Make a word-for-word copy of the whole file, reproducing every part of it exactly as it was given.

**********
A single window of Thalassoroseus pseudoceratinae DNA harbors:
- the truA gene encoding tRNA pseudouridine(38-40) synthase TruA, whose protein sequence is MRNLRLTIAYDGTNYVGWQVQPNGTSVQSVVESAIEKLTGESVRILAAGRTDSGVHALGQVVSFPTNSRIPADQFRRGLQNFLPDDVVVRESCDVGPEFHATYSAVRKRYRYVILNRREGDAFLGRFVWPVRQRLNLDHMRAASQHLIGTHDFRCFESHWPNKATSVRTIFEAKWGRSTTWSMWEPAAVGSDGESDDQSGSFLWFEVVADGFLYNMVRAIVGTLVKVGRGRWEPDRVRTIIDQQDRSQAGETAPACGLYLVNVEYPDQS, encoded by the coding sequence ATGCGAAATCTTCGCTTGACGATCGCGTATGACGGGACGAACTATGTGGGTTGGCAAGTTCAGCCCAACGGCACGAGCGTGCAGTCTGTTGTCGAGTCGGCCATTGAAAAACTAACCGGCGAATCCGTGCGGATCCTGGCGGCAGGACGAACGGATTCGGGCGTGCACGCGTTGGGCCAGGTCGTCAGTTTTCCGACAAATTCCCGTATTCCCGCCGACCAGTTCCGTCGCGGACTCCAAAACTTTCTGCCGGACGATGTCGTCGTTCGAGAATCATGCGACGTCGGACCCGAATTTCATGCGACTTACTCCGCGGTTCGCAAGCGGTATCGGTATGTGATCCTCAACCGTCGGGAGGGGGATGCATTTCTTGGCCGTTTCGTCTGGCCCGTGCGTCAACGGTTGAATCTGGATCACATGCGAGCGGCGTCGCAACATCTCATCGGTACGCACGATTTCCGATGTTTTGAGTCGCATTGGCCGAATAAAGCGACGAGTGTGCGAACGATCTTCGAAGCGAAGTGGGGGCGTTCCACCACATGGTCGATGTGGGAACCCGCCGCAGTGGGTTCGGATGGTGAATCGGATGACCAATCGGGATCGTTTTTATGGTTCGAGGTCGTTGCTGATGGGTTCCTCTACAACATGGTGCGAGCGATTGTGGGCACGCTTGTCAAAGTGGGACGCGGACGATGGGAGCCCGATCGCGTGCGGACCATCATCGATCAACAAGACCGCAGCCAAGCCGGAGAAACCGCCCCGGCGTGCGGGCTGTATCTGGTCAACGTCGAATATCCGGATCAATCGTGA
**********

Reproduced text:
A single window of Thalassoroseus pseudoceratinae DNA harbors:
- the truA gene encoding tRNA pseudouridine(38-40) synthase TruA, whose protein sequence is MRNLRLTIAYDGTNYVGWQVQPNGTSVQSVVESAIEKLTGESVRILAAGRTDSGVHALGQVVSFPTNSRIPADQFRRGLQNFLPDDVVVRESCDVGPEFHATYSAVRKRYRYVILNRREGDAFLGRFVWPVRQRLNLDHMRAASQHLIGTHDFRCFESHWPNKATSVRTIFEAKWGRSTTWSMWEPAAVGSDGESDDQSGSFLWFEVVADGFLYNMVRAIVGTLVKVGRGRWEPDRVRTIIDQQDRSQAGETAPACGLYLVNVEYPDQS, encoded by the coding sequence ATGCGAAATCTTCGCTTGACGATCGCGTATGACGGGACGAACTATGTGGGTTGGCAAGTTCAGCCCAACGGCACGAGCGTGCAGTCTGTTGTCGAGTCGGCCATTGAAAAACTAACCGGCGAATCCGTGCGGATCCTGGCGGCAGGACGAACGGATTCGGGCGTGCACGCGTTGGGCCAGGTCGTCAGTTTTCCGACAAATTCCCGTATTCCCGCCGACCAGTTCCGTCGCGGACTCCAAAACTTTCTGCCGGACGATGTCGTCGTTCGAGAATCATGCGACGTCGGACCCGAATTTCATGCGACTTACTCCGCGGTTCGCAAGCGGTATCGGTATGTGATCCTCAACCGTCGGGAGGGGGATGCATTTCTTGGCCGTTTCGTCTGGCCCGTGCGTCAACGGTTGAATCTGGATCACATGCGAGCGGCGTCGCAACATCTCATCGGTACGCACGATTTCCGATGTTTTGAGTCGCATTGGCCGAATAAAGCGACGAGTGTGCGAACGATCTTCGAAGCGAAGTGGGGGCGTTCCACCACATGGTCGATGTGGGAACCCGCCGCAGTGGGTTCGGATGGTGAATCGGATGACCAATCGGGATCGTTTTTATGGTTCGAGGTCGTTGCTGATGGGTTCCTCTACAACATGGTGCGAGCGATTGTGGGCACGCTTGTCAAAGTGGGACGCGGACGATGGGAGCCCGATCGCGTGCGGACCATCATCGATCAACAAGACCGCAGCCAAGCCGGAGAAACCGCCCCGGCGTGCGGGCTGTATCTGGTCAACGTCGAATATCCGGATCAATCGTGA